Bristol’s Leigh Woods proved the perfect antidote to a week stuck indoors due to torrential rain. It seems that a lot of families with young children thought exactly the same. They were there in wellies, in pushchairs, with the family dog, and on small pedal bikes and mountain bikes. All were toddling, ambling, walking, running, splashing, riding, climbing and scrambling about in the healthy, fresh air.
Sheltered by the trees the footpaths were wet and muddy, but never impassable. It did not rain again that afternoon despite the weather forecast. It just goes to show that you should never let a weather forecast keep you indoors.
The sight of an old, hollow oak tree brought back fond childhood memories of tree climbing at nearby Ashton Court. Tree-climbing looks trickier than I remember. My sister got stuck climbing behind me, so I was stuck at the top until my parents could coax her steps back down.
Young children could crawl in and out of a hollow tree on the ground. There was also a wooden play area with opportunities to practice your balance.
Someone has been building some great dens in the woods.
Tunnels of green over footpaths offer a great opportunity for young explorers, collecting leaves and sticks as they go. A favourite childhood pastime is cover different shaped leaves with paint and press their impressions onto paper in school or at home afterwards. Then, identify the trees by their leaf shapes. It is certainly one of the ways my interest in trees and botany started.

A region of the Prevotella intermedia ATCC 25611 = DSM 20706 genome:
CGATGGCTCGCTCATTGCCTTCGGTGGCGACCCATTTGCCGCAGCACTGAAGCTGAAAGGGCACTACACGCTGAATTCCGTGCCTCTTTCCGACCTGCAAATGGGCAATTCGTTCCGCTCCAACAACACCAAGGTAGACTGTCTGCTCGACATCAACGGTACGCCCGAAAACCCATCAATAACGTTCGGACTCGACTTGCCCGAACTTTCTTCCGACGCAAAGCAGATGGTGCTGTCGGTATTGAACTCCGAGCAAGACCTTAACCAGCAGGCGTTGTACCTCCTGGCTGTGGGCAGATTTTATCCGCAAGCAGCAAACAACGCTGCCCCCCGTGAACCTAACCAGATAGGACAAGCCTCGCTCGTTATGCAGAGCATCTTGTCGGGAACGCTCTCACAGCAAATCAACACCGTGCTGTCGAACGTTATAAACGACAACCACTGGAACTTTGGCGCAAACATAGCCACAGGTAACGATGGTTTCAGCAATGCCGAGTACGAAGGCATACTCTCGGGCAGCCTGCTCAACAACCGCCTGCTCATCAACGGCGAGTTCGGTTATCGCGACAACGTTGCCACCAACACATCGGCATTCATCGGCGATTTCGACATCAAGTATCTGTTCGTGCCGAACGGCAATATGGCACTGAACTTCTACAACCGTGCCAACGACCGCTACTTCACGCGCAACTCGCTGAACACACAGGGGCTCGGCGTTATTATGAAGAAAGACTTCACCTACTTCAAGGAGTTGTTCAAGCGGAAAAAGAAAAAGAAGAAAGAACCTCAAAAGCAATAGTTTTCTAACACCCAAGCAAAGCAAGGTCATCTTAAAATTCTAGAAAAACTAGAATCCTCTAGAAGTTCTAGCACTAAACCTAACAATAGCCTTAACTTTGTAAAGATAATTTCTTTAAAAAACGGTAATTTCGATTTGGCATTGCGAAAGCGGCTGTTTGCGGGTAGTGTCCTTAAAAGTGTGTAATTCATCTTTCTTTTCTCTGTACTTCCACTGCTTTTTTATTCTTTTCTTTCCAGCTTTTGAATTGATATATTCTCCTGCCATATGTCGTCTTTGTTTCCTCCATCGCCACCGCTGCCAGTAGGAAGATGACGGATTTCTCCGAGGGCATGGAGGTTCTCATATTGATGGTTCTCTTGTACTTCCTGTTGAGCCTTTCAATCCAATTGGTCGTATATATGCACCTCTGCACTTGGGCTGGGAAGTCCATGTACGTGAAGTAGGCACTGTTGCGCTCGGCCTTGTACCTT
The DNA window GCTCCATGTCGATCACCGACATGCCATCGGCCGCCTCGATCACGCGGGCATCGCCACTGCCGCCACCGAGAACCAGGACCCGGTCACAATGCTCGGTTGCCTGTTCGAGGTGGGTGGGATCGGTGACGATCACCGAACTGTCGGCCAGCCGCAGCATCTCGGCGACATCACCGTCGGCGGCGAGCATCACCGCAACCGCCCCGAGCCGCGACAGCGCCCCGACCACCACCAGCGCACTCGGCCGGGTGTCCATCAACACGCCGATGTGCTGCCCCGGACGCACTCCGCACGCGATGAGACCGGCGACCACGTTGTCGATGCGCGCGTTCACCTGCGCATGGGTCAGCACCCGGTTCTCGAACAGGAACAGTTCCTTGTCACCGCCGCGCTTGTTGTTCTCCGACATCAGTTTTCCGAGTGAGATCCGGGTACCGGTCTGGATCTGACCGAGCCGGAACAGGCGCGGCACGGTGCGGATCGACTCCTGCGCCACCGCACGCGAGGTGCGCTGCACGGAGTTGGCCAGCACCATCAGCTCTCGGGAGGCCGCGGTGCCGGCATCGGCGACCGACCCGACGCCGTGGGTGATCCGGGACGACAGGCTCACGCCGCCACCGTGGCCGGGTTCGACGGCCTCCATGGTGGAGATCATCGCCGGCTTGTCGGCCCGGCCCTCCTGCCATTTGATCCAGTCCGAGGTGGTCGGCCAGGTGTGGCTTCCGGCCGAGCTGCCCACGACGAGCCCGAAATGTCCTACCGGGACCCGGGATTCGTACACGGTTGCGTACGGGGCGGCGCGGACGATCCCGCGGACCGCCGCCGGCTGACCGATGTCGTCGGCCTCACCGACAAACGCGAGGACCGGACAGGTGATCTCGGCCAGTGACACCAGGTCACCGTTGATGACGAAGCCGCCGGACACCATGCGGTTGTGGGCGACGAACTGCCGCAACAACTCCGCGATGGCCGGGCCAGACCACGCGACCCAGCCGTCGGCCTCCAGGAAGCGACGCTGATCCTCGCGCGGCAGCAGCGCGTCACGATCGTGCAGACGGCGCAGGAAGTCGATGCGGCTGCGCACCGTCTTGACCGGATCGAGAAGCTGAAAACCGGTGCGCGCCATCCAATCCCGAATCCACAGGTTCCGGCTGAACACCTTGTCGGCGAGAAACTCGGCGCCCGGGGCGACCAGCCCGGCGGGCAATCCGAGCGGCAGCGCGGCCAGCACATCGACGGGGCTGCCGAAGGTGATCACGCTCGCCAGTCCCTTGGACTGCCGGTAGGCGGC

There was plenty of Clematis vitalba about. As a child, I always knew it as Old Man’s Beard for the way it sprawled over hedgerows like Father Christmas’ white beard.
The Leigh Woods National Nature Reserve is run by the National Trust and The Forestry Commission. The walking and cycling routes are well-marked. The moderate and difficult mountain bike routes are named with typical Bristolian humour and slang: Yer Tiz and Gert Lush Trails.
Parents can also bring school history lessons to life, as the woods contain Stokeleigh Camp, the remnants of an Iron Age hill fort.
Leigh Woods is surprising close to Bristol. You can see across the Avon Gorge to Clifton Suspension Bridge and all the buildings beyond it.
The Avon Gorge, like Cheddar Gorge, is of particular botanical interest due to its rare plants, especially the rare Sorbus species. It is surprising that any new tree species could still be found here. I will save the rock climbing for another day. However, it is possible to see some of the rare native species without rock climbing at all in Bristol Botanic Garden.
The leaves on the trees are only just beginning to change colour in the South West at present. The colours in Leigh Woods will only get better in the coming weeks.
© Karen Netto (Andrews)
These pages illustrate my love of plants, botany, biodiversity, gardens and creative expression. There is always so much to learn about plant diversity. I love sharing. This blog is a showcase for my own photography, commentary on plants and wildlife, gardens and other places visited, horticulture and related topics.
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